I'll admit that I wasn’t a fan of the pick in the beginning either but, as the draft has come and gone, I have researched more about the 7’0" player from Duke.
Plumlee is a very simple player. What you see is what you get.
Plumlee didn’t put up flashy numbers at Duke, averaging 6.6 PPG and just over 7.0 RPG. He was an efficient player who was willing to dive for loose balls and fight for rebounds, which is why Mike Krzyzewski has always thought highly of the young center.
Plumlee earned his playing time—just over 20.0 minutes per game—through his hustle and competitive spirit, much like a current player on the Pacers’ roster.
Louis Amundson is the definition of a “dirty-work” player, as Coach Frank Vogel would put it. The 6’9” power forward is relentless on the glass and never gives up on plays.
Some even say that, at times, Amundson can be a little overaggressive or competitive. The Pacers created a name for themselves this past season, becoming known as a hardworking, and physically tough smash-mouth type of team that did just about anything to win.
Amundson thrived under the Pacers and Coach Vogel’s style of play. Inspired by his hard work and tremendous effort in his little time spent on the court—just over 12 minutes per game—Pacers fans fell in love with Amundson.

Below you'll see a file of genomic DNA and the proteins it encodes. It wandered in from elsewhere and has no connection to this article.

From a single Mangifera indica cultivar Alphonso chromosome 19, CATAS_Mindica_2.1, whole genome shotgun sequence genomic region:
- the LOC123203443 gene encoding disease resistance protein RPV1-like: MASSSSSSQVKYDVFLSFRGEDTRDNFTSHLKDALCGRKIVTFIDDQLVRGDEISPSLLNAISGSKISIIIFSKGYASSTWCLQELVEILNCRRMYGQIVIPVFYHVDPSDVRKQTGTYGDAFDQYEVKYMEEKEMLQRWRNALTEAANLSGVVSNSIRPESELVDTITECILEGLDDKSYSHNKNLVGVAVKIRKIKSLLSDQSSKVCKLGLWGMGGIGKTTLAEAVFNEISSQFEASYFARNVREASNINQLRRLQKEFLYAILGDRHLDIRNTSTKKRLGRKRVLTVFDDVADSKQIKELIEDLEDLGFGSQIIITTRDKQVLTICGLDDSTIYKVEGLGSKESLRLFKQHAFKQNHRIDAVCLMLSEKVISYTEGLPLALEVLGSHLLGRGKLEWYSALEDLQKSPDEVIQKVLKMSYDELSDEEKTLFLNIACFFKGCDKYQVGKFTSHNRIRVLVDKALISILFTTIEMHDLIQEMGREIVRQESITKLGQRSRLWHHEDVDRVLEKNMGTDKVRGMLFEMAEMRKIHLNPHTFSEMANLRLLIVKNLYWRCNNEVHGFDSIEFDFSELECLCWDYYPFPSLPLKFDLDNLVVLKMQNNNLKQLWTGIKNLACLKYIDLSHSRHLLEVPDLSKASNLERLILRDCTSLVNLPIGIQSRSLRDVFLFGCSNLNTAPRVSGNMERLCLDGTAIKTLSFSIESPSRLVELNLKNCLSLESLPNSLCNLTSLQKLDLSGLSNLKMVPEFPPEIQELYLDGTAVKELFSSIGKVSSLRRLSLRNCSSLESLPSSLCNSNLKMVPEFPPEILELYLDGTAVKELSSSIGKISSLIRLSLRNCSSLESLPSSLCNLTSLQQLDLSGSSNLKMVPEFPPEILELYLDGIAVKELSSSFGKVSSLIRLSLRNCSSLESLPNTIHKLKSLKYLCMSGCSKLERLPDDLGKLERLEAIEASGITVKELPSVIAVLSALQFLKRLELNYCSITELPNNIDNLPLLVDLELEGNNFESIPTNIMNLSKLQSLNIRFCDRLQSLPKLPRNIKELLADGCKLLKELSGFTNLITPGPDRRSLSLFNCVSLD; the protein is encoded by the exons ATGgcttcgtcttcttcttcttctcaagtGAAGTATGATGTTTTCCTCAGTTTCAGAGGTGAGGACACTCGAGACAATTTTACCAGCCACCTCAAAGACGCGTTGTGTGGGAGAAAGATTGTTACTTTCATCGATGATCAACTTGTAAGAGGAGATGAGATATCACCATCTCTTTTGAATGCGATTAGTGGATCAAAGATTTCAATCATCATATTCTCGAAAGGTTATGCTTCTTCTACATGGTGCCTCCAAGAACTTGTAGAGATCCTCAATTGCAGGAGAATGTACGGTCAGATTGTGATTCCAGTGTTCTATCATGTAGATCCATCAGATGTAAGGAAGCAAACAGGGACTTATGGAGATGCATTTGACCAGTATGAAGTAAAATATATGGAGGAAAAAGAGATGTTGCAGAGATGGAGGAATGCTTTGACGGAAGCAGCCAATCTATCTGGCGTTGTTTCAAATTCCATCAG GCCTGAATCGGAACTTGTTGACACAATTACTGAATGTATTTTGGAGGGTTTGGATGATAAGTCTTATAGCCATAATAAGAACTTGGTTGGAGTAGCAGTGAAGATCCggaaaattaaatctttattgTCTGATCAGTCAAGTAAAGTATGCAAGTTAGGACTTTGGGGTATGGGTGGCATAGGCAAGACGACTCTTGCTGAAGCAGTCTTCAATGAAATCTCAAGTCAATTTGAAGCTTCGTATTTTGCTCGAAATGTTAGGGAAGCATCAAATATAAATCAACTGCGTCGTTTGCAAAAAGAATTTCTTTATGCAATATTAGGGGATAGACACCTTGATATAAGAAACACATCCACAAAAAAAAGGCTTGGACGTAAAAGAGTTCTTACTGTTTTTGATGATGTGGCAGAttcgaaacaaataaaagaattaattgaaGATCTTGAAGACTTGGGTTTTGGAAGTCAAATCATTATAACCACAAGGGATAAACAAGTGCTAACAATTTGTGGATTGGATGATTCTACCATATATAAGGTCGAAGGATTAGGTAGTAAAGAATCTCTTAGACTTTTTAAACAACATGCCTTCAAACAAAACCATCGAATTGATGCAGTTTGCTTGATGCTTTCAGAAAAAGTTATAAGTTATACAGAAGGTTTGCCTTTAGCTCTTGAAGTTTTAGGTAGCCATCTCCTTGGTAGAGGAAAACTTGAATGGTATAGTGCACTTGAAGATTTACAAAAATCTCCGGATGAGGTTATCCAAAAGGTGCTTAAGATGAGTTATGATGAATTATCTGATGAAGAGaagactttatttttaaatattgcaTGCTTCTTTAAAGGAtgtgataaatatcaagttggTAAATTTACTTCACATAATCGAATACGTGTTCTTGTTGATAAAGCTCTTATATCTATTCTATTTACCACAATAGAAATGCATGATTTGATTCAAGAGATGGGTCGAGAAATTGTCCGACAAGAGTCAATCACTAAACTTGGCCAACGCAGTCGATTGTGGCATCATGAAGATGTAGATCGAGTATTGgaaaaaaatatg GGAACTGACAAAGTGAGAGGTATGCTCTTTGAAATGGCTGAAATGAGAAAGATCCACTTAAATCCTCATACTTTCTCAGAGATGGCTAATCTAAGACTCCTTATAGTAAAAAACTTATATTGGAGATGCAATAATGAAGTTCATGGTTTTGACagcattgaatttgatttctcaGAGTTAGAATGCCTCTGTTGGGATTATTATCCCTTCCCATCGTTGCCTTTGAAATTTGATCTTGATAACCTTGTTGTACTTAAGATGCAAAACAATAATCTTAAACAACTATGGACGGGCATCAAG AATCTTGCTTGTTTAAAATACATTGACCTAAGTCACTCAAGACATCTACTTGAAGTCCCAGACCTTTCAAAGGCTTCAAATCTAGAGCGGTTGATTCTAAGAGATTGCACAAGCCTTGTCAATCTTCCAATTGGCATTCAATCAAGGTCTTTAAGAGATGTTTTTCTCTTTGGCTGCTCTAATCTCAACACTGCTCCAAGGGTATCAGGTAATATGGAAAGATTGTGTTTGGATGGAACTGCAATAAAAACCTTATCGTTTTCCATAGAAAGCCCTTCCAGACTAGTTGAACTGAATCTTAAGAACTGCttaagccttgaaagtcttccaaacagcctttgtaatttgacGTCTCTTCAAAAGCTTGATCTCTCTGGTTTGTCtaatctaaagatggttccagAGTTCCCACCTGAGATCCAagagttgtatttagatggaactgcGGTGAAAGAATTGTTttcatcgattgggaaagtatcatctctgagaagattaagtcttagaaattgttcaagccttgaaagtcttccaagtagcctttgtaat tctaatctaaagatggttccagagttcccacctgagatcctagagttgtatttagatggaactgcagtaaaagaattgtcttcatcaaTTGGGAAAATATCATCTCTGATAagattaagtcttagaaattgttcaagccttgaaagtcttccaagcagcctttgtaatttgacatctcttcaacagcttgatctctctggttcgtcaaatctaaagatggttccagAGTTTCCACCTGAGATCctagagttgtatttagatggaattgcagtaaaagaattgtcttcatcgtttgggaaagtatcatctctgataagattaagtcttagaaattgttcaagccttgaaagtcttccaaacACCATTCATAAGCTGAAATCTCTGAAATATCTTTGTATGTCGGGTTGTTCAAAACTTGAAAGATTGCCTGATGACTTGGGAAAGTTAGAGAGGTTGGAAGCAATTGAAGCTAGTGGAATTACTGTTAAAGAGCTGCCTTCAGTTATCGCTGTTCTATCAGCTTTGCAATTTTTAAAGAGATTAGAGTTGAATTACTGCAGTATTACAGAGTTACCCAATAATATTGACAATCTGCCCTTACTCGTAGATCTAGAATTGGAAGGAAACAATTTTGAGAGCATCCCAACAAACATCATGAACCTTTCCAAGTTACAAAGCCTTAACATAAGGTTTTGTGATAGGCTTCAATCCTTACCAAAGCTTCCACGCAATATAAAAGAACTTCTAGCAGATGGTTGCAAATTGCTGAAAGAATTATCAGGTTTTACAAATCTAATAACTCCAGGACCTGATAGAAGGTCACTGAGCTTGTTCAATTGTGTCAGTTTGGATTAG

The former UNLV Rebel has become a fan favorite in Bankers Life Fieldhouse, from fans sporting his “LOU” t-shirts with the ponytail to the loud cheers every time he picks up another ridiculous foul.
Now, I believe Plumlee will have a very similar uprising in Indianapolis. I am confident that Plumlee will win over the fans and become a fan favorite similar to how Lou did.
However, this time I believe it will be on a slightly larger scale. Plumlee stands at 7’0” tall and registered a 40.5 inch vertical in his pre-draft workouts, as well as measuring a respectable 7'0” wingspan.
Plumlee is an athlete, plain and simple. On the other hand, Amundson stands at a mere 6’9” and possesses a 6’11.5” wingspan.
There is simply no comparison between the two when it comes to physical attributes. Plumlee wins in the post every time and, let’s face it—we know the Pacers needed a backup center and Lou couldn’t hold down the backup job for another year.
Amundson will be a great backup power forward—which is his natural position—next season, if the Pacers are able to re-sign him.
To make a point, Plumlee may have not been the fan favorite on draft night, but I can foresee him becoming an instant household name in Indiana.
If he puts in the hard work and irritates opposing team’s frontcourts night in and night out, then Pacers fans will fall in love with him just as they did Lou.
Was Plumlee worthy of being selected at 26th overall? Probably not, but with the pick the Pacers addressed an obvious need and proved they will be a physical, hardworking team once again next season.
I trust the front office’s judgment of Plumlee’s ability and potential in the NBA. Plumlee’s job will be to come off the bench, rebound, defend well and go all out for 15 to 20 minutes a game.
Pacers fans will learn to love Plumlee, and I am confident the 23-year-old will develop his own fan club in Indiana. Just as Lou did.